Oberman Sees 'Reform Potential' In 21st Church Ecumenical Forum
"The Ecumenical Council has tremendous reform potential, and every Protestant should be watching its proceedings with hope rather than suspicion," Heiko A. Oberman, associate professor of Church Divinity History in the Harvard Divinity School, said yesterday.
Oberman will leave Cambridge on Nov. 15 to become a non-voting Protestant delegate-observer at the meeting of the supreme deliberative body of the Catholic Church, officially termed Ecumenical Vatican II, which began last Thursday in Rome.
Harvard theologian said that he is primarily concerned with the hope offered by the council for improvement in relations between the Catholic Church and non-Catholic Christian denominations. He added, however, that only gradual change in this area can be expected.
"It would be romantic," Oberman remarked, "to believe that a break so profound as that caused by the Reformation, with a history of 400 years, will be healed in a short time. But for a long time we have been fighting phantoms on this issue we can try to break through the phantoms and deal with the real theological points that divide us."
But Oberman predicted that in the long run it will prove "disastrous" if the council moves too quickly toward
"Too Much Success Will Backfire"
"At the medieval councils of Constance and Pisa," he said, "the reformers were so successful that the conservative opposition was silenced. Yet within 30 years all work of these councils seemed to evaporate. Given the present conservation of the Italian, South American, and Spanish Churches, too much success too fast will only backfire."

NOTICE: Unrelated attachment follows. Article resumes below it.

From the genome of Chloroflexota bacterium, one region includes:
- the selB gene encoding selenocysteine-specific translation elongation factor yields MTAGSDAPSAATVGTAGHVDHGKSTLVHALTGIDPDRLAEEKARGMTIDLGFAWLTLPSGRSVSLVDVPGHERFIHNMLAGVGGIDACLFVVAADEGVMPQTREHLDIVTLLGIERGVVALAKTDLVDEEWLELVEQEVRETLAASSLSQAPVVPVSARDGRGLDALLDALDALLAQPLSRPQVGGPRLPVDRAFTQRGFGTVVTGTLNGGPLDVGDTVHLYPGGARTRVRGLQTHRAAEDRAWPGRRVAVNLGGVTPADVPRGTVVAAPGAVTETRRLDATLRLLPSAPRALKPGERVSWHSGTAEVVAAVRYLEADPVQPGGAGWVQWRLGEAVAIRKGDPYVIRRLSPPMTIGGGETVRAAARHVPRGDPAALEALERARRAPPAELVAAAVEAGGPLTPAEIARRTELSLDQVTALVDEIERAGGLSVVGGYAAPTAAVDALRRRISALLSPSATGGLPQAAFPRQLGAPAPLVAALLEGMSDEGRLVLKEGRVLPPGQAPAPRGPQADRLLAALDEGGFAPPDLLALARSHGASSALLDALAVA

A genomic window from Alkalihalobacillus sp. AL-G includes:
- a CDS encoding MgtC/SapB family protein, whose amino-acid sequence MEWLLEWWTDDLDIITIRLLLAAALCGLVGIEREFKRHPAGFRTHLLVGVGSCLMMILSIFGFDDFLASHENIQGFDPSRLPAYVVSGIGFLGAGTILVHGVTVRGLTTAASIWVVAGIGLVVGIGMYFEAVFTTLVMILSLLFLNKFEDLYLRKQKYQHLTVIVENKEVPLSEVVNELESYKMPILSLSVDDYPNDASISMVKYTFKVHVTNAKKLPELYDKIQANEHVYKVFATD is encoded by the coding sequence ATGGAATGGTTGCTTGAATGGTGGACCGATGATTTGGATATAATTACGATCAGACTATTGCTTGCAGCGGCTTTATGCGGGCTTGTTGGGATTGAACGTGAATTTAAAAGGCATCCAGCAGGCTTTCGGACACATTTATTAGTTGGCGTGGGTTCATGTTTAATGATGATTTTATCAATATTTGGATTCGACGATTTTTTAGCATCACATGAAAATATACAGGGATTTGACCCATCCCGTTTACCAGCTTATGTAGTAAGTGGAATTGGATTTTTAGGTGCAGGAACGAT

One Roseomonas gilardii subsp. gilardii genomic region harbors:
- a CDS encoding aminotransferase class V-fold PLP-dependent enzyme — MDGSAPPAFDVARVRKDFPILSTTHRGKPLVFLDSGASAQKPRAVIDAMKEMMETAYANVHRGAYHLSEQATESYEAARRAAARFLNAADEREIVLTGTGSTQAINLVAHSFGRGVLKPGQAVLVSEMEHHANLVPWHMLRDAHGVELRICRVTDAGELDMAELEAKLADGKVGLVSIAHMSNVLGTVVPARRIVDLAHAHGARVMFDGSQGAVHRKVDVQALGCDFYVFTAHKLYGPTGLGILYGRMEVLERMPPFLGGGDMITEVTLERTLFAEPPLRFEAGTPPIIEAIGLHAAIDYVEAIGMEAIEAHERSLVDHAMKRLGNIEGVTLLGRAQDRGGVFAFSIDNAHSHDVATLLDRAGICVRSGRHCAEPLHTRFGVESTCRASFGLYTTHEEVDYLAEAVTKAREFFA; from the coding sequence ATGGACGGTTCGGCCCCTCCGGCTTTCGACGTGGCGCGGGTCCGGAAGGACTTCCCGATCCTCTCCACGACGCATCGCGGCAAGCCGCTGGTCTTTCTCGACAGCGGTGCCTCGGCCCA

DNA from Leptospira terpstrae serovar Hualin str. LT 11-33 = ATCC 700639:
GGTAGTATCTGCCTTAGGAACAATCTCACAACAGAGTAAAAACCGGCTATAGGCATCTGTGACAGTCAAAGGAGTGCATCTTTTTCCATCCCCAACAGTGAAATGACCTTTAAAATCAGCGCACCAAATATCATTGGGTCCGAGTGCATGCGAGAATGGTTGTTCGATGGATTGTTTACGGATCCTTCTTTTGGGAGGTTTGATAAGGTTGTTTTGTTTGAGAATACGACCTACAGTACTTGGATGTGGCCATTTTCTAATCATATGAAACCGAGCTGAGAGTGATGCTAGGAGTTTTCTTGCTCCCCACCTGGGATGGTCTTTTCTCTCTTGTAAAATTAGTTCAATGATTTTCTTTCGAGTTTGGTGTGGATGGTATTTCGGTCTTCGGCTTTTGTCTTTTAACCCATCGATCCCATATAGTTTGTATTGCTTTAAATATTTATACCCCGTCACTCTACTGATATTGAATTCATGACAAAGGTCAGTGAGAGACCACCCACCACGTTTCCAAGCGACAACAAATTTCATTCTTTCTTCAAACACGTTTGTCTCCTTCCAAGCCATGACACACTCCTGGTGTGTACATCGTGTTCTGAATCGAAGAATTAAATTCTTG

He added that it is "not just cynicism," but rather his "hope as a church historian" that leads him to take this position.
Commenting on the Pope's dramatic call for world peace, made last Friday before diplomatic delegates assembled in the Sistine Chapel, Oberman said that the Pope's message is possibly "more significant than the usual Easter type of peace talk."
He noted that European Roman Catholics and Protestant Americans tend to identify Christianity with the West, and anti-Christ with the East. "The Pope's speech may indicate that he is willing to be influential in toning down this notion of a Crusade against Communism," Oberman suggested.